Not only was he the first classical composer of the United States, but, in his day, he was regarded as the fastest piano player alive. In his music written before the Civil War, you can hear all the elements of the samba, the rumba, the habanera, the tango and a lot of the elements of what came to be known as ragtime.
When Van Dyke Parks turned me on to this cat, I heard a piece Gottschalk wrote called, Bamboula: Danse des Negres. It was about his memories of livin’ on St. Ann Street across from Congo Square where the slaves used to do their shuck gris-gris thing for the slave masters or what they do in Haiti today for the touristas. You can not only hear the Yoruba influence, but also how it was already Caribbeanized in a way.
When I recorded one of his pieces, Litanie des Saints, on Goin’ Back to New Orleans, we had the No. 1 record in Haiti, Nigeria, Brazil and Greece. They all knew the piece, whether it was the Orisha people from Brazil, the Shango people from Jamaica or the Santeria people of Cuba.
People cried to it because we put strings on it like Gottschalk wrote. It was a tribute to him, but also a piece I’d heard in church with just guitar and a bunch of drums.
The Brazilians have also had a profound influence. Can you pinpoint a specific rhythm pattern or harmonic consideration that was absorbed into local music culture?
The Second Line rhythm in New Orleans is connected to the Brazilian samba. It’s just a little different. Cuban rhythm is in the centre of the beat, the Brazilian rhythm is a little more ‘round the beat and in New Orleans, it’s all around the beat, pullin’ it. That’s where funk comes from, just implying the rhythm of the samba.
For the last 40 years, I’ve played the Mardi Gras in New Orleans, so I never get to see what it’s like. I’d love to go to Brazil just to see all the samba clubs. It’s a fascinating connection of rhythms we play.
You know the Cubans’ first entry into the United States was New Orleans. Most of them came through our ports. The ones who stayed kept their thing intact and added something to the New Orleans things.
New Orleans had three opera houses in the 1800s. Where else did you find that in America at the time?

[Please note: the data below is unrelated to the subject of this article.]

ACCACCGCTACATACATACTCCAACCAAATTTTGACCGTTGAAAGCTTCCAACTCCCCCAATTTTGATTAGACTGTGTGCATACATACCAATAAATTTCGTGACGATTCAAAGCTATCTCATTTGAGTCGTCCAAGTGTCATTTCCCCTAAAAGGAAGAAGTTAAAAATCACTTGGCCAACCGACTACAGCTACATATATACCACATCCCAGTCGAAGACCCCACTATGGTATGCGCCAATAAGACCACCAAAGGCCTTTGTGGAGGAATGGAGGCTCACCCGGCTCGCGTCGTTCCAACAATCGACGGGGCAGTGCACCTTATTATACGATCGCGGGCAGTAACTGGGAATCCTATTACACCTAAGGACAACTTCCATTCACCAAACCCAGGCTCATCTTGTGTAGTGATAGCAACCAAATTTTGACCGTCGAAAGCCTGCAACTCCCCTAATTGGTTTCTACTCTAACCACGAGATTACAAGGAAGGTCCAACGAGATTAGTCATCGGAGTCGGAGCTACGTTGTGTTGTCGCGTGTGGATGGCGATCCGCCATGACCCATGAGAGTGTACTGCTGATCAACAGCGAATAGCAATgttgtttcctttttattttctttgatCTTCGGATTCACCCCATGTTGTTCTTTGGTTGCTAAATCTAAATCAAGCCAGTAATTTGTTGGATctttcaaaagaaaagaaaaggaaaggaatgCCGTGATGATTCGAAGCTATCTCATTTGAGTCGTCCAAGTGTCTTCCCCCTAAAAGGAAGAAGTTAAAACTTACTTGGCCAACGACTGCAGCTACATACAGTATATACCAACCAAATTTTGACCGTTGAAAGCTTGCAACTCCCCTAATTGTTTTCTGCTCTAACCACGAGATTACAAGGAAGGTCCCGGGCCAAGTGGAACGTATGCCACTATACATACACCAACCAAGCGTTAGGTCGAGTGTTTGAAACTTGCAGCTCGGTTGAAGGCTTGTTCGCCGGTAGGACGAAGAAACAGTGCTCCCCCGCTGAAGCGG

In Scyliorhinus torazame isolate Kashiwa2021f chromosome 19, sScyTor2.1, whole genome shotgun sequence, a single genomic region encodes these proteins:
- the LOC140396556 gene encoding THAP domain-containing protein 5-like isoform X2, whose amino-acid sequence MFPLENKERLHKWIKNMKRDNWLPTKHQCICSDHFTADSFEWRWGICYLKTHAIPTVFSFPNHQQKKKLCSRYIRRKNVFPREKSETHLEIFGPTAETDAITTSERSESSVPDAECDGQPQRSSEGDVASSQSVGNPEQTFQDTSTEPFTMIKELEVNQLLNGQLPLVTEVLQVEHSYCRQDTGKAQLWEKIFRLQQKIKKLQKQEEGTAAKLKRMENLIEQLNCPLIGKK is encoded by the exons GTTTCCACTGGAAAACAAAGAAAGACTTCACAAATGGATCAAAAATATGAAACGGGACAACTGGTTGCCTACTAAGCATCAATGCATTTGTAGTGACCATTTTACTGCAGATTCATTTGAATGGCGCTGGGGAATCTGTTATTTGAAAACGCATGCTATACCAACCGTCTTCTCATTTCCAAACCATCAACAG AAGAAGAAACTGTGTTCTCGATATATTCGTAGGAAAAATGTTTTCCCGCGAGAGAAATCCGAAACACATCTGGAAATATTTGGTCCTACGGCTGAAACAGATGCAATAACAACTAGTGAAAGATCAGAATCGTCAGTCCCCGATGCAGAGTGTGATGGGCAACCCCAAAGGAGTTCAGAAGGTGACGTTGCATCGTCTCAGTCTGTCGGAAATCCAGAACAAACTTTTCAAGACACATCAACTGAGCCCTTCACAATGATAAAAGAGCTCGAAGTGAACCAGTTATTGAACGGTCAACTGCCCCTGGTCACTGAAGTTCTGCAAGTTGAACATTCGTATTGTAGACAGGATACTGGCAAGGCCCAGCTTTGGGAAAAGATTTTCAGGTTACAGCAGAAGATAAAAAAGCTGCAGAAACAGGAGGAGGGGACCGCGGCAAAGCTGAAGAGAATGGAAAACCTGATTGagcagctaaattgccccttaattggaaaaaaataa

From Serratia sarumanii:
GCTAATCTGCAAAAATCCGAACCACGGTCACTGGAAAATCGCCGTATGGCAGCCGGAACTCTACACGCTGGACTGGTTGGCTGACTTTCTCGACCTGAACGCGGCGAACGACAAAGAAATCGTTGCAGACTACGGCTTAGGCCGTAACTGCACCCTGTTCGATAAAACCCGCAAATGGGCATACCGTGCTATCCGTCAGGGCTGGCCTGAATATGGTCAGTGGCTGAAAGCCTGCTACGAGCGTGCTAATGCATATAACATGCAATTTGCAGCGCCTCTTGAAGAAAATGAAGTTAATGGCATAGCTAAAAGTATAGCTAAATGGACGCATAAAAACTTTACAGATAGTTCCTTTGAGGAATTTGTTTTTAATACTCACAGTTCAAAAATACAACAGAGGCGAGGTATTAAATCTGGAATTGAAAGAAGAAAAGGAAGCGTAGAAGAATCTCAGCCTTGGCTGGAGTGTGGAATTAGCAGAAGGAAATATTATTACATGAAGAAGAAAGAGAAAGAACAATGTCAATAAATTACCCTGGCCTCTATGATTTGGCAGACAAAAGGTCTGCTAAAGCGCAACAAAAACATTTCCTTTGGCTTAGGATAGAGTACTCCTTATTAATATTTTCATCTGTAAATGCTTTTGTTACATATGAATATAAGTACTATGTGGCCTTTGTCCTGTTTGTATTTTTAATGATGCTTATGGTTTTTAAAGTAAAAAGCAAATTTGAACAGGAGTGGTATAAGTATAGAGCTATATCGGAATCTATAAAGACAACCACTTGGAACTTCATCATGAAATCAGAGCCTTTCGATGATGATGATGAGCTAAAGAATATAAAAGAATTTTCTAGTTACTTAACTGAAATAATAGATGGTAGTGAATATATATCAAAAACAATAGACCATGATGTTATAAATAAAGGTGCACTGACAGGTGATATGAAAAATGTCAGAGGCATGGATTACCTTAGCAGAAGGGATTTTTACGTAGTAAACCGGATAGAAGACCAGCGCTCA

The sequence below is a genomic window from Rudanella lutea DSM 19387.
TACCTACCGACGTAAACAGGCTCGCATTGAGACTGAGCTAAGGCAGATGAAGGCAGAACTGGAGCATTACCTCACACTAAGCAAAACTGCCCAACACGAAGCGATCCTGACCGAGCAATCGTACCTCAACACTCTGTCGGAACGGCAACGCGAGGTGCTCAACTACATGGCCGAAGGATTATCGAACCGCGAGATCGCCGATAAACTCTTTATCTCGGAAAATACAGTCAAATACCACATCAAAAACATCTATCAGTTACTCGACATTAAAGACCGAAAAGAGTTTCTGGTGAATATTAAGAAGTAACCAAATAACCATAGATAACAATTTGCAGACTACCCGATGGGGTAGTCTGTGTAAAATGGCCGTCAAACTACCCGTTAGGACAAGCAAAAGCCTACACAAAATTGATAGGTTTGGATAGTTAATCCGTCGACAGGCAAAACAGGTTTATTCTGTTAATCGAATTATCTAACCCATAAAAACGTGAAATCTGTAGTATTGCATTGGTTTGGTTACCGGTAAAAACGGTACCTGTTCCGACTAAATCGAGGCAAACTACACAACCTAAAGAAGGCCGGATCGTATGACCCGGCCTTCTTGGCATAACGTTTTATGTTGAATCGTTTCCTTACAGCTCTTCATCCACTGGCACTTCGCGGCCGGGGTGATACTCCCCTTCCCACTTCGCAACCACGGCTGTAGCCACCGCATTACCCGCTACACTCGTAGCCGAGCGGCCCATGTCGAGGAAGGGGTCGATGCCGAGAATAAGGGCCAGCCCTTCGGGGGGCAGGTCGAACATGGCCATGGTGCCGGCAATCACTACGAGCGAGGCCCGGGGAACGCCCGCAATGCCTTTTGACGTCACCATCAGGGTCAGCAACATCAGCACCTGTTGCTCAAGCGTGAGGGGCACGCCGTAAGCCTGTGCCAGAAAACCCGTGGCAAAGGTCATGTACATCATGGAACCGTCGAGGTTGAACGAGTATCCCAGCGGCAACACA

A good friend of mine, Teddy Gumpus, who was one of the guys whose grandfather started unions in America, played in 1920 in the old French Opera House. When I came up in the ‘60s, it had burnt down and was then a strip joint.
In the 1920s, Teddy sang Pagliacci at the opera house. He was famous for doing Popeye the Sailor Man. I forget what instrument he plays, the oboe or something, but he played the melody on the original tune Popeye.
The name Dr. John was based on a 19th-century doctor. Who was this person and why did you adopt this persona in staging your first tour?
The original Dr. John was a Banbera cat from Africa. My name is Malcolm John Michael Crow Rebennack, so John is actually my second name. My gris-gris name is John Gris-Gris John.
Now, since I retired in 1989, I can put those things out there. It was a natural adaptation and the fact people call me “professario” or “doctor.” There were certain jackets hung on me, typical New Orleans stuff. People call me snake, others call me crow. I think the doctor thing hung on because I like to read a lot.
You’ve written a piano book which delves into turnarounds and embellishments which are essential to this music. How did that come about and is it still in print?
Happy and Artie Traum wanted me to send a paper to my manager giving them permission to reissue the thing. I’m real grateful to have met so many piano players around the world who say the book has helped them. I’m also happy about preserving it on CD-ROM.
For New Orleans players like Huey Smith, James Brook, Allen Toussaint, Art Neville, Professor Longhair, who I learned all kinds of turnarounds from, they were their signatures.
Other guys like Pete Johnson of Kansas City or Albert Ammons in Chicago had different kinds of turnarounds. But New Orleans had variety. I could tell which guys played on sessions by some of their turnarounds.
Right now, I really want to spend some time fishin’, before it gets frostbitten cold.